Jack Lindquist, Disneyland’s first president, died on Sunday February 28 at age 89.
Lindquist was a thoroughly Mid Century man, at the helm of a physical representation of much of the zeitgeist of the times, he promoted and later ran a place that made popular cinematic genres into live experiences. He was the Barker in Chief for a venue that promoted a vanguard American future and celebrated its realized Manifest Destiny.
Lindquist, by nature of his age was somewhat blithe to many sociological changes in the country through the park’s first decades, which may have been to his and Disneyland’s advantage. A Frank Sinatra guy in the age of Led Zeppelin. That ability to stay comfortably behind the times helped define an essential element of the Disney parks’ personality: reassurance.
Before his Disney career, he was an ad man. The TV and radio director for the small Mays and Company Advertising. Rep-ing client Kelvinator Appliance, he got to see the park during its construction. He said, “I fell in love with the place.” He came to work at the fledgling park later just a month after its opening.
He was an ebullient cherub, with a constant gleam in his eye, bad teeth, and a bit of Barnum on his breath. At about five feet tall and with a similar circumference, he was in every way the antithesis of what we now think of as the persona of a Disney executive. He worked directly with Walt Disney for a time. He was a bit star struck, but he observed the bosses’ well known insistence on a first name basis environment. Except, Walt thought that Lindquist’s first name was Bob. When it was pointed out to Disney by a third party, he said, “he looks like a Bob to me.”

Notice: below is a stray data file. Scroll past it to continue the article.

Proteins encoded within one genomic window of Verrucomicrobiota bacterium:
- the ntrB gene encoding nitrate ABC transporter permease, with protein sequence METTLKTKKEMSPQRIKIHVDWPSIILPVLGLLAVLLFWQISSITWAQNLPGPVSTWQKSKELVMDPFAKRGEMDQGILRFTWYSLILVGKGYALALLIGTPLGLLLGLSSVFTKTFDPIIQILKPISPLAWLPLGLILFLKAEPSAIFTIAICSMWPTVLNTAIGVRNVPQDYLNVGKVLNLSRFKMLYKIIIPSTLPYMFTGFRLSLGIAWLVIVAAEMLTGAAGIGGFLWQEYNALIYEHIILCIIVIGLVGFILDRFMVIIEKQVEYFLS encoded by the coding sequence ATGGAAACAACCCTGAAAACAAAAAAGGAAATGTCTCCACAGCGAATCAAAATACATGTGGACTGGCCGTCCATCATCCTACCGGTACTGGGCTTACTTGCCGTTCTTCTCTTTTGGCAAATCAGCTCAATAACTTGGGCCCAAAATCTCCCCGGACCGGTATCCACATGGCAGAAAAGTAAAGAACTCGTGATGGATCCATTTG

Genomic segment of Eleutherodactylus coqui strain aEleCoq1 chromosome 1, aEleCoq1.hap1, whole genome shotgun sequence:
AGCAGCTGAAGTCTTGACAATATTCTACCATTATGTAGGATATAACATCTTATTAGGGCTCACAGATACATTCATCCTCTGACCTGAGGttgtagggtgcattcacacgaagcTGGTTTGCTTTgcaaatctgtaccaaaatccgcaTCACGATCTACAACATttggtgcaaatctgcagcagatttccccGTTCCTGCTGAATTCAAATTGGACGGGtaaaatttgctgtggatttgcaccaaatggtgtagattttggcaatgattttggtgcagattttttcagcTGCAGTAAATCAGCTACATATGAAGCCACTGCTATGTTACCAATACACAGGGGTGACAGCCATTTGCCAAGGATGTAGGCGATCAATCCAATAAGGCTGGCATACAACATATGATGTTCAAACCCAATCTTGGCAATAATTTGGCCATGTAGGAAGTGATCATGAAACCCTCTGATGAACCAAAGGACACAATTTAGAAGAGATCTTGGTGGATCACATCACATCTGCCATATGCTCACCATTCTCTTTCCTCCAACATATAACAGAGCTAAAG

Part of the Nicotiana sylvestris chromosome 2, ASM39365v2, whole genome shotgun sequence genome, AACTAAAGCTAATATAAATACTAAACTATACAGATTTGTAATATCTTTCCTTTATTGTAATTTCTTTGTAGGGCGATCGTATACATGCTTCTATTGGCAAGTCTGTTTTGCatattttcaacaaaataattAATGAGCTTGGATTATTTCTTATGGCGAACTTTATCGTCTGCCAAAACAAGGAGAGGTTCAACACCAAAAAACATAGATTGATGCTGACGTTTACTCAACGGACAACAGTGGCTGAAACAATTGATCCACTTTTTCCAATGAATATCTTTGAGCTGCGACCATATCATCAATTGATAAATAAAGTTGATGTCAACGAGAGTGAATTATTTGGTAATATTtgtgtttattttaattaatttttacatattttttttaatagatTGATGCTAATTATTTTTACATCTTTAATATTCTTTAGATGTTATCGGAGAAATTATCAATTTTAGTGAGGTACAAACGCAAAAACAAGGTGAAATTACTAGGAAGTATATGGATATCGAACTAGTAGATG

But his appearance and lack of recognition belied his mastery of advertising and a promotion. Most of his campaigns, now in the first class promotion playbook, were being made up of whole cloth at the time. Disney Dollars, The Magic Kingdom Club involving Southern California workplaces, Grad Nites, and the, “I’m Going To Disneyland” championship sports campaign were all created under his tutelage.
He functioned as the Master of Fun on junkets involving Anaheim city officials, cementing a friendly, some say too cozy, relationship with the city. (Apparently there was some drinking and lots of card playing on these trips.) He was also very active in Republican politics locally and nationally. He had a friendly association with H.R. Haldeman and Dwight Chapin two associates from the J. Walter Thompson advertising agency. Haldeman and Chapin became White House aides and later both served prison time for their involvement in the Watergate Scandal that felled a U.S. President.
Returning to Lindquist’s Mad Man/Ad Man expertise, Disney had been known as a company that was loathe to buy television advertising. When you have a Sunday night TV show that often finishes in the top 10, you might think it unnecessary. But using carefully targeted ads for Walt Disney World and precisely measuring the results, he proved that ads brought scads of patrons from the places the spots had been shown. This changed Disney advertising practices forevermore.